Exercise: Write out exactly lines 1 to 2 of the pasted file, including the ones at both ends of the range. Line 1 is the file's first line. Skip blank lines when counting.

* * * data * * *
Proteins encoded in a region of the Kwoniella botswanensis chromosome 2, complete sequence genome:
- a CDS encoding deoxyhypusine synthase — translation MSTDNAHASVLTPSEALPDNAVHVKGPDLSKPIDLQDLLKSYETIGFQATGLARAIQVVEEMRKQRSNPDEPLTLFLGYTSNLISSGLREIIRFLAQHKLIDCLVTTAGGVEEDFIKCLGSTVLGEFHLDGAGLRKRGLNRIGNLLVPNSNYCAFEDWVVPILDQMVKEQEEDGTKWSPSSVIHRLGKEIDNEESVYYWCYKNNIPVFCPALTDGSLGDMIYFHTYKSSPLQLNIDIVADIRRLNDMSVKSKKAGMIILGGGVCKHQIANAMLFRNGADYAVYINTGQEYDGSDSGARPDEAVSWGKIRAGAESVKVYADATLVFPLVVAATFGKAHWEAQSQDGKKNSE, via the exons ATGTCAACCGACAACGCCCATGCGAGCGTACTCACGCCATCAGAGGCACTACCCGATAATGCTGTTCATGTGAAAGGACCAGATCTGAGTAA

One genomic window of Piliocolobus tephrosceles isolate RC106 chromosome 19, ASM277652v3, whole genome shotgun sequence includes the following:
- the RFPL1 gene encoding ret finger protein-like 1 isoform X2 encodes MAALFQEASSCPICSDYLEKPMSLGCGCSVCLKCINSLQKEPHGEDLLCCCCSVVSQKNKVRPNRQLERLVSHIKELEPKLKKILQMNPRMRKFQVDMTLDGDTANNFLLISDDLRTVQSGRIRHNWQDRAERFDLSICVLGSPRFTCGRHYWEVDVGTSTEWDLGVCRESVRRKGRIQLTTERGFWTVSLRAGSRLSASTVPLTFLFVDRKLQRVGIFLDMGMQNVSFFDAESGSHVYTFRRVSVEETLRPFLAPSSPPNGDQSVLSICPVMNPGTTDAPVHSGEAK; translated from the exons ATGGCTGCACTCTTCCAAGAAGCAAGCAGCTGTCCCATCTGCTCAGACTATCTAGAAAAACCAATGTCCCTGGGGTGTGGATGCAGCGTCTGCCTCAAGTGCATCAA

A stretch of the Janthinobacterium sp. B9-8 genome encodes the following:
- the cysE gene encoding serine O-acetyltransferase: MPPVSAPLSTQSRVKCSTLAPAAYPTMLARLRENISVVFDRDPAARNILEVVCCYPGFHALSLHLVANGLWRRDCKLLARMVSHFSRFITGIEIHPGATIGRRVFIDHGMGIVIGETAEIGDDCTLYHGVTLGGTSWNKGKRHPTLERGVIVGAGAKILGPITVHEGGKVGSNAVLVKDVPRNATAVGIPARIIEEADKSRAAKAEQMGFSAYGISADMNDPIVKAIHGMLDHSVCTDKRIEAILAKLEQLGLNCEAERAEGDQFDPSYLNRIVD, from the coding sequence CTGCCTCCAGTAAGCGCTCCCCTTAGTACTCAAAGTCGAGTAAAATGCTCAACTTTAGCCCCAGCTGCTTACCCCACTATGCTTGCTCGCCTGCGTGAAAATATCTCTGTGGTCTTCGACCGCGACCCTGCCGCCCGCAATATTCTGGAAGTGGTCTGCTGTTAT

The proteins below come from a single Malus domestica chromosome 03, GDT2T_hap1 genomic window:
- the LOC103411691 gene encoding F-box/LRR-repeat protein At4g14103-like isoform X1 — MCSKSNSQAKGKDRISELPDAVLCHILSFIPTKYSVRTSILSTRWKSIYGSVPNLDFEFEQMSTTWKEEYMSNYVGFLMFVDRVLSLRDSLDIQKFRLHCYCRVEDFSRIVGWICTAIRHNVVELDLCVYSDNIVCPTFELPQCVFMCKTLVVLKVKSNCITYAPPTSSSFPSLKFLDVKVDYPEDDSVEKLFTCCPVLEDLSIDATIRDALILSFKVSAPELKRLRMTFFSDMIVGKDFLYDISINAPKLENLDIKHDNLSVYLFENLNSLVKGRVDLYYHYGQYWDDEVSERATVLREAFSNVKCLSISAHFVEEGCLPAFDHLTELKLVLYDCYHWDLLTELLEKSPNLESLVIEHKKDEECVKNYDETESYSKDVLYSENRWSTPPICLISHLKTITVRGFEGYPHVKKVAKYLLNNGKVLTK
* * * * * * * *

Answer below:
Proteins encoded in a region of the Kwoniella botswanensis chromosome 2, complete sequence genome:
- a CDS encoding deoxyhypusine synthase — translation MSTDNAHASVLTPSEALPDNAVHVKGPDLSKPIDLQDLLKSYETIGFQATGLARAIQVVEEMRKQRSNPDEPLTLFLGYTSNLISSGLREIIRFLAQHKLIDCLVTTAGGVEEDFIKCLGSTVLGEFHLDGAGLRKRGLNRIGNLLVPNSNYCAFEDWVVPILDQMVKEQEEDGTKWSPSSVIHRLGKEIDNEESVYYWCYKNNIPVFCPALTDGSLGDMIYFHTYKSSPLQLNIDIVADIRRLNDMSVKSKKAGMIILGGGVCKHQIANAMLFRNGADYAVYINTGQEYDGSDSGARPDEAVSWGKIRAGAESVKVYADATLVFPLVVAATFGKAHWEAQSQDGKKNSE, via the exons ATGTCAACCGACAACGCCCATGCGAGCGTACTCACGCCATCAGAGGCACTACCCGATAATGCTGTTCATGTGAAAGGACCAGATCTGAGTAA